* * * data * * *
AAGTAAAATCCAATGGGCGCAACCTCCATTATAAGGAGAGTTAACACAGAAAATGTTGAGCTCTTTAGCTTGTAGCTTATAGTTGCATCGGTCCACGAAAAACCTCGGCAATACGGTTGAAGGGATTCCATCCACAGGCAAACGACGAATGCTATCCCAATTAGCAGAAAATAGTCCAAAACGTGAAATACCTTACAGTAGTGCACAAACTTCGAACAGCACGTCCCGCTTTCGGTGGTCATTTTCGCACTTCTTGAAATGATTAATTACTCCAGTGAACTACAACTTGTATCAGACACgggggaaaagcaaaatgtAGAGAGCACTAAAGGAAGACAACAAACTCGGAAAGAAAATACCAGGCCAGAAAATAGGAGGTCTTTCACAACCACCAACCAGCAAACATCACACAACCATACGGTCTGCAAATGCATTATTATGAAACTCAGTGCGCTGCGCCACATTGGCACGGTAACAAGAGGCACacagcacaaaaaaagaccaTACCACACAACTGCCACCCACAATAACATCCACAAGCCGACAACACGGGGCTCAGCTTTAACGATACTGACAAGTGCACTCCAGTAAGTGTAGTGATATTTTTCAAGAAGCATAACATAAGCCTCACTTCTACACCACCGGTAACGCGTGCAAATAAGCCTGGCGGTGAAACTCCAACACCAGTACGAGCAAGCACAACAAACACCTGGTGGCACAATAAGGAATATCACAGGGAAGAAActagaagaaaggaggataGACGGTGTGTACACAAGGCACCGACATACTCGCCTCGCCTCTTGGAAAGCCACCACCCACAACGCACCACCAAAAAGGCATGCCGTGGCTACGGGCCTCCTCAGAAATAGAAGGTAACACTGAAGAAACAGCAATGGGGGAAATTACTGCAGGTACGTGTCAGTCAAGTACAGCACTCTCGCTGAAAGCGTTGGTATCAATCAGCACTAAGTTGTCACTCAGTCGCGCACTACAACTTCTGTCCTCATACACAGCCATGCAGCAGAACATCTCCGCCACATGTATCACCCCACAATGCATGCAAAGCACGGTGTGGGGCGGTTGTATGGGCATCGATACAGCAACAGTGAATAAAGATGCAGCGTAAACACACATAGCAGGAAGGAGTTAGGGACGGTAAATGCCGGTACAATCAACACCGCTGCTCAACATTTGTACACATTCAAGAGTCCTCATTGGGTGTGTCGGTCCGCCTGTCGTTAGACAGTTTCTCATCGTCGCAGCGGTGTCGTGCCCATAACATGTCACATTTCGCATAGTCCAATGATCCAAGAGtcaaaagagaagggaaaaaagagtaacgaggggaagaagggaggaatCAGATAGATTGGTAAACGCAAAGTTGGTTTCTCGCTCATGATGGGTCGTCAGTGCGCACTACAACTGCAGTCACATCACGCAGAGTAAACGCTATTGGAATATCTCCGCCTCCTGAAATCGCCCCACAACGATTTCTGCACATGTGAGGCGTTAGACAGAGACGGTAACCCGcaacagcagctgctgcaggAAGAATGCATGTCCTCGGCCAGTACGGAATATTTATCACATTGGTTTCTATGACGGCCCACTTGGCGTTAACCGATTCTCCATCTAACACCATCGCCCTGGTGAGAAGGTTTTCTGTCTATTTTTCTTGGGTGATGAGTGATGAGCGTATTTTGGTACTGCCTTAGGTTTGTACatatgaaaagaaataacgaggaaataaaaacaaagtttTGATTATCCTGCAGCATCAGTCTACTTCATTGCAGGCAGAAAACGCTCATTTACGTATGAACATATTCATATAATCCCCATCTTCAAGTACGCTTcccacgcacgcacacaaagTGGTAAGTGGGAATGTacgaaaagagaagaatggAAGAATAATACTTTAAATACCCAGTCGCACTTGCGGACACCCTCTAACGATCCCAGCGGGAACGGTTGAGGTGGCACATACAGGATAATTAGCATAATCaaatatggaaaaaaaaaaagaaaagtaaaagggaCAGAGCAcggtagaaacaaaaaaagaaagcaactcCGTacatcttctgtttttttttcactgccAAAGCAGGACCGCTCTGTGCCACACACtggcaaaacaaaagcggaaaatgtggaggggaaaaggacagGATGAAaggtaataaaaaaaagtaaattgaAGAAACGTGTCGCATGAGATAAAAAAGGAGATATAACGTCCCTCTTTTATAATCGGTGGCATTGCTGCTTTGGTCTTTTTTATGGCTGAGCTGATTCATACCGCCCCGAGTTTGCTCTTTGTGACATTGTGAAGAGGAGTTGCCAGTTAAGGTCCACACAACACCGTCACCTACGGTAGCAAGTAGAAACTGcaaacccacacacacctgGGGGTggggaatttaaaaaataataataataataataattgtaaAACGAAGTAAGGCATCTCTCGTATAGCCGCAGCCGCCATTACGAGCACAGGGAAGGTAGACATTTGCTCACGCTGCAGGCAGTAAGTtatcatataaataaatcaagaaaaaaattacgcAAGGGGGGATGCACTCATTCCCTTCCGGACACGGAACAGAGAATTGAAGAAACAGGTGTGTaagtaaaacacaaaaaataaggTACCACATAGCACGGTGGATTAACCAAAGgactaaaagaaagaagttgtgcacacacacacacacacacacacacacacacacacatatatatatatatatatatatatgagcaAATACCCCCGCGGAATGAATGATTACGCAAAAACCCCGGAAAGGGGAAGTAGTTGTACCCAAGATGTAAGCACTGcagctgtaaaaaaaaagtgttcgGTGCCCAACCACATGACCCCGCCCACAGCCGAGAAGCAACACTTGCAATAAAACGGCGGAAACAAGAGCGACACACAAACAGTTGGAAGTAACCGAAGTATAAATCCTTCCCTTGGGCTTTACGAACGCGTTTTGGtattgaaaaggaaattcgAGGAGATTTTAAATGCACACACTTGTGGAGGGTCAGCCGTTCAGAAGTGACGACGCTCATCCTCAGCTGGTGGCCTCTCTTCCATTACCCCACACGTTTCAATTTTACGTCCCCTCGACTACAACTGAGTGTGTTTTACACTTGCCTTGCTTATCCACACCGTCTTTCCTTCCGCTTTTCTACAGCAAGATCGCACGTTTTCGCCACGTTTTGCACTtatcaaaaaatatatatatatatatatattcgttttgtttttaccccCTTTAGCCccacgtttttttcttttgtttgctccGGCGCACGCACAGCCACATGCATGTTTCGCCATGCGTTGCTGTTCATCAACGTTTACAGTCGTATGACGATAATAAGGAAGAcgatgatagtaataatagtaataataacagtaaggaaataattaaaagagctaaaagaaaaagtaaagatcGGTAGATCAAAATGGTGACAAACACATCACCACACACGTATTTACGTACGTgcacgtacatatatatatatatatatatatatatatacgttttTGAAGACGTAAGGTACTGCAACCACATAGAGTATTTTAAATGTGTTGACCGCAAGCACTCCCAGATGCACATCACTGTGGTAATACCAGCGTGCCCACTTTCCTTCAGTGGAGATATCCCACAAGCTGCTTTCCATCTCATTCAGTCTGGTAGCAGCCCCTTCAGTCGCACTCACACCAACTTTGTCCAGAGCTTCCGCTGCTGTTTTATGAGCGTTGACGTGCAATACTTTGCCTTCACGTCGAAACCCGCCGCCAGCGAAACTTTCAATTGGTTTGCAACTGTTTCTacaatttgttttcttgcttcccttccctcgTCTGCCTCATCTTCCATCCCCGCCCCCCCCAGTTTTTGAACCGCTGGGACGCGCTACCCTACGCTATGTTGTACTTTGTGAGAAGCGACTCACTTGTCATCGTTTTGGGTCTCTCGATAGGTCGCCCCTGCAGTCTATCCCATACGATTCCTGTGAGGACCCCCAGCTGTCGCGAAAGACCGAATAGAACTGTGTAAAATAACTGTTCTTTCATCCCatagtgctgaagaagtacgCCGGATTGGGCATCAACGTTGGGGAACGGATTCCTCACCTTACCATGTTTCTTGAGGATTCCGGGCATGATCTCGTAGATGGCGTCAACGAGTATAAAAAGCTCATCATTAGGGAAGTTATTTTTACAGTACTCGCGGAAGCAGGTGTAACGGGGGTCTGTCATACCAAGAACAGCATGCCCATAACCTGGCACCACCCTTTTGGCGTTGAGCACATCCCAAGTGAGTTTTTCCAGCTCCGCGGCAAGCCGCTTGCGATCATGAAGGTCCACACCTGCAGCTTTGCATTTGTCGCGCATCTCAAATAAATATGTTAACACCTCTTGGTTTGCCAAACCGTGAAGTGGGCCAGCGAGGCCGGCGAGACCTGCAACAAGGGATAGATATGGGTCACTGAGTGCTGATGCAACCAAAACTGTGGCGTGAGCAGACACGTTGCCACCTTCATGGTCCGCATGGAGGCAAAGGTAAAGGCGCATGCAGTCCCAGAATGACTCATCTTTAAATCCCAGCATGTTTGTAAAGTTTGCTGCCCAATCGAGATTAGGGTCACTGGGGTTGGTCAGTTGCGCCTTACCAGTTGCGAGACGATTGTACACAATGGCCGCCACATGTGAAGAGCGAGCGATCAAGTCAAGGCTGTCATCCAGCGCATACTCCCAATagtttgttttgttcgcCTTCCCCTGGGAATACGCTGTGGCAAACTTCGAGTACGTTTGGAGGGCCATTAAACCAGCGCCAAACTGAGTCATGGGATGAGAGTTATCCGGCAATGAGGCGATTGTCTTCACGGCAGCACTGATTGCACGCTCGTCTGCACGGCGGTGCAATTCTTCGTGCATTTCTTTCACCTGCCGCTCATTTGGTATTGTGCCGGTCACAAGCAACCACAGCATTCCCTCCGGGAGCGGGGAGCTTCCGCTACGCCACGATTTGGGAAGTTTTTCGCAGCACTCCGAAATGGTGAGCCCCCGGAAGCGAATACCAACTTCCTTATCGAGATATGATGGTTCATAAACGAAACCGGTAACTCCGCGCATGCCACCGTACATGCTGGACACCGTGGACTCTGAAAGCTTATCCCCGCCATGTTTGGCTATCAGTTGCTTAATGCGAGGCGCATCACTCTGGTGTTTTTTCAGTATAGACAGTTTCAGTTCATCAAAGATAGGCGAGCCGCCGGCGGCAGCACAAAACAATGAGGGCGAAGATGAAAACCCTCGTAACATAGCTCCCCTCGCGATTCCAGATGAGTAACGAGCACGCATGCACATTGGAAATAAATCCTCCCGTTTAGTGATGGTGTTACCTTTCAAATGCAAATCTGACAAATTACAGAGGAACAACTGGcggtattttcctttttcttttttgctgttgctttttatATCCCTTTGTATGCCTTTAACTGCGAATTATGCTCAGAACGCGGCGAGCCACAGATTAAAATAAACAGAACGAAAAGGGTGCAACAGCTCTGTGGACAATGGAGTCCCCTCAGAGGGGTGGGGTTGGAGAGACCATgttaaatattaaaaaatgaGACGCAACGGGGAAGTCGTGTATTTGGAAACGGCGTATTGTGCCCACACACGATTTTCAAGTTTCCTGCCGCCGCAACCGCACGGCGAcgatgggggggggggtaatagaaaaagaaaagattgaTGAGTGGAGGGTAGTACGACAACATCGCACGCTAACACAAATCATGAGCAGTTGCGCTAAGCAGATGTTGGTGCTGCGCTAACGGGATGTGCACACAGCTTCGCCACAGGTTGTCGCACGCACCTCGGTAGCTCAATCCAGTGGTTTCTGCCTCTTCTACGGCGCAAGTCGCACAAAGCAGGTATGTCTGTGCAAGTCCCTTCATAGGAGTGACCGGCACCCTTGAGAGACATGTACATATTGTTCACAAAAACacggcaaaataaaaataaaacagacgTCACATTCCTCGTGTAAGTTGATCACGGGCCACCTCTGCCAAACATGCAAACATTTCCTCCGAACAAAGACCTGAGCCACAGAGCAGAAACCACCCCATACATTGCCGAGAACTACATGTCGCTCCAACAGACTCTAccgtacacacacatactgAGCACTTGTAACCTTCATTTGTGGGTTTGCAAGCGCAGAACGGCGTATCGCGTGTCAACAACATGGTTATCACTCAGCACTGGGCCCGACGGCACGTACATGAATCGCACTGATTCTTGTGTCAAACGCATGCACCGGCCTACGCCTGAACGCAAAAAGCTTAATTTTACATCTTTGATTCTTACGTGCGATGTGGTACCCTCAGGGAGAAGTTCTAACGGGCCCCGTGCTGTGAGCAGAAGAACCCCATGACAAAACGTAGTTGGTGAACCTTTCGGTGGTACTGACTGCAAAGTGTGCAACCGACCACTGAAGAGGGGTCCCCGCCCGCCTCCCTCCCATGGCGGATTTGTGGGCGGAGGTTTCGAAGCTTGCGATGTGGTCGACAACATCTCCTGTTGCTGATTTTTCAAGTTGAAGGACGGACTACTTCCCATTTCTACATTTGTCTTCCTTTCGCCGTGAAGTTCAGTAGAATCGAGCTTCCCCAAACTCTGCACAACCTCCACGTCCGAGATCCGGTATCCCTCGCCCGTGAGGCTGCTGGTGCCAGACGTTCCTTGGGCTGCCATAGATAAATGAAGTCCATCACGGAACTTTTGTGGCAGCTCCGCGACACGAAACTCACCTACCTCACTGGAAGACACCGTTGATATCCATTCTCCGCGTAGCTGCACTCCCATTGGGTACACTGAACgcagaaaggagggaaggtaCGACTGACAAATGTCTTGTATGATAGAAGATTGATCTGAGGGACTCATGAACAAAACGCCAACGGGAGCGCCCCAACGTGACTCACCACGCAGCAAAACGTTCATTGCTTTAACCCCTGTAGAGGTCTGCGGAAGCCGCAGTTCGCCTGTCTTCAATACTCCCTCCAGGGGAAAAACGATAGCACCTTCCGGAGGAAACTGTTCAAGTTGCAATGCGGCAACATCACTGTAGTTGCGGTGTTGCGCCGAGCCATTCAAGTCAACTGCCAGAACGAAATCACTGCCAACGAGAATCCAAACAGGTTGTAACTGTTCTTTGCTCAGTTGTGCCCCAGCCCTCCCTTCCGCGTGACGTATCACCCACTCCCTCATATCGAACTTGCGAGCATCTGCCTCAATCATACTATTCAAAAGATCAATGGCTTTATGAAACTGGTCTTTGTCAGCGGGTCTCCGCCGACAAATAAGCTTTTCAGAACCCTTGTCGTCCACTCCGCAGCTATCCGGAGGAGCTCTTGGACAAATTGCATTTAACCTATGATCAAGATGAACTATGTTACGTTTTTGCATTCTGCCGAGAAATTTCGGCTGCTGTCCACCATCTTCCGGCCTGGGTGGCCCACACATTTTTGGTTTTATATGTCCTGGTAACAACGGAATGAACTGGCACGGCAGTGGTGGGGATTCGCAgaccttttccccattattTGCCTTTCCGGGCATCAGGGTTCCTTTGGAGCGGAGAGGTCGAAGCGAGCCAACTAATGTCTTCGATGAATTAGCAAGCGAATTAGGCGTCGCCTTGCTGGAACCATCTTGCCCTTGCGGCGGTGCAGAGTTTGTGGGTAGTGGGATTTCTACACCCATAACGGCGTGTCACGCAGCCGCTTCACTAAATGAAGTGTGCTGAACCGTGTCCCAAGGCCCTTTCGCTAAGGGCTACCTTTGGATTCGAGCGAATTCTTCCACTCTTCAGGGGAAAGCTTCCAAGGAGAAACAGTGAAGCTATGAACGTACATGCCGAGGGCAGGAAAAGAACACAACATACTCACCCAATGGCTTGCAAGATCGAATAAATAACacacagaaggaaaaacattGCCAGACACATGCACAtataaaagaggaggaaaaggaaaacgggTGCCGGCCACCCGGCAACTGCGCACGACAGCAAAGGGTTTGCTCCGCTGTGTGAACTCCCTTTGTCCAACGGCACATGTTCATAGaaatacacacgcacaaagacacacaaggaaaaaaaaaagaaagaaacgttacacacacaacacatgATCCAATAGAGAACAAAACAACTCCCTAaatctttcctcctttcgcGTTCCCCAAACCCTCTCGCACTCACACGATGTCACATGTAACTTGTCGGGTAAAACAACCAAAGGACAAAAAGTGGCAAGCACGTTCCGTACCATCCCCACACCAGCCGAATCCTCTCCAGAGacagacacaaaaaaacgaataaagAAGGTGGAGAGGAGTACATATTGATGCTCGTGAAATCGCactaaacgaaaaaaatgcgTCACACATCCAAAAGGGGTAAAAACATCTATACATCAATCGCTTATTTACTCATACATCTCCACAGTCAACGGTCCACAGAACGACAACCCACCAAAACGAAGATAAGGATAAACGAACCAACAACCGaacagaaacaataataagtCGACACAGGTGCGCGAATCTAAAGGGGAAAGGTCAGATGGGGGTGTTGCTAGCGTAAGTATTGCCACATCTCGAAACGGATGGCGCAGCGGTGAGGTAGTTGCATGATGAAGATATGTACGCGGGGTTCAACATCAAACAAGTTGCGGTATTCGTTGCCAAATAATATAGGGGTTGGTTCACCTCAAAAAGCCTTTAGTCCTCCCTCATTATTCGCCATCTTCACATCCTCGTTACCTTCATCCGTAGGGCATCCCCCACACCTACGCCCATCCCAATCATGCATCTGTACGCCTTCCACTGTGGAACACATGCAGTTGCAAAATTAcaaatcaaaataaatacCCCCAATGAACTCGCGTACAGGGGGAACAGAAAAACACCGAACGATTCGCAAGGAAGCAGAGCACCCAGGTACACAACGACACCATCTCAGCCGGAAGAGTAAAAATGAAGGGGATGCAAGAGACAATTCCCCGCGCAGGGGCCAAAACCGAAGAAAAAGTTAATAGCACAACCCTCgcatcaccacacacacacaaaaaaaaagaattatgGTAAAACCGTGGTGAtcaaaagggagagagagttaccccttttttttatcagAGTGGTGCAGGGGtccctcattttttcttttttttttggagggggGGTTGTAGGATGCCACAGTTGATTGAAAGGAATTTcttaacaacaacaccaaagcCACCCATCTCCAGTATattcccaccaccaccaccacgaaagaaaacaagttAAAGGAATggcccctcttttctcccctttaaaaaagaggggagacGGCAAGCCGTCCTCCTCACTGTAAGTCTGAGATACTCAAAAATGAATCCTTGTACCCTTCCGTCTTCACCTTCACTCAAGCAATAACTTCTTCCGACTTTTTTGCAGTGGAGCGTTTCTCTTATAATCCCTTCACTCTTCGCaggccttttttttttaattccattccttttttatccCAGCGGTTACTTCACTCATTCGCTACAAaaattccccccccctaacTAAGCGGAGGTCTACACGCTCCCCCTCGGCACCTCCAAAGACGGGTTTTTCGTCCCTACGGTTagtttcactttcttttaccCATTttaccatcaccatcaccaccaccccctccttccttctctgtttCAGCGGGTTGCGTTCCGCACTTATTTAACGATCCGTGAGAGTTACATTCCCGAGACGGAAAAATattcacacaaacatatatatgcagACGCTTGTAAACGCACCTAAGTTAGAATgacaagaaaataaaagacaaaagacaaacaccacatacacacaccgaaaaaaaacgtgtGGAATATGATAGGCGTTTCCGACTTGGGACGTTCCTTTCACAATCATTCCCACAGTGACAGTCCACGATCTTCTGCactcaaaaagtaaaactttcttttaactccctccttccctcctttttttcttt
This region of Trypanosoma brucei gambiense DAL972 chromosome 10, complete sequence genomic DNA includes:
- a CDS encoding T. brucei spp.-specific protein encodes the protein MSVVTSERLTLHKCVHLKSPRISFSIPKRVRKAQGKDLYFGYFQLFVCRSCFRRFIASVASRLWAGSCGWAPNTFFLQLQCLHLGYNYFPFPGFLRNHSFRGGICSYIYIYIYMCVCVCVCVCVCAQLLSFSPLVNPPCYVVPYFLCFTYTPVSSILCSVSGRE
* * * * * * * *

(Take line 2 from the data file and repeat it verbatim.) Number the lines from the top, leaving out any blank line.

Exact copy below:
This region of Trypanosoma brucei gambiense DAL972 chromosome 10, complete sequence genomic DNA includes: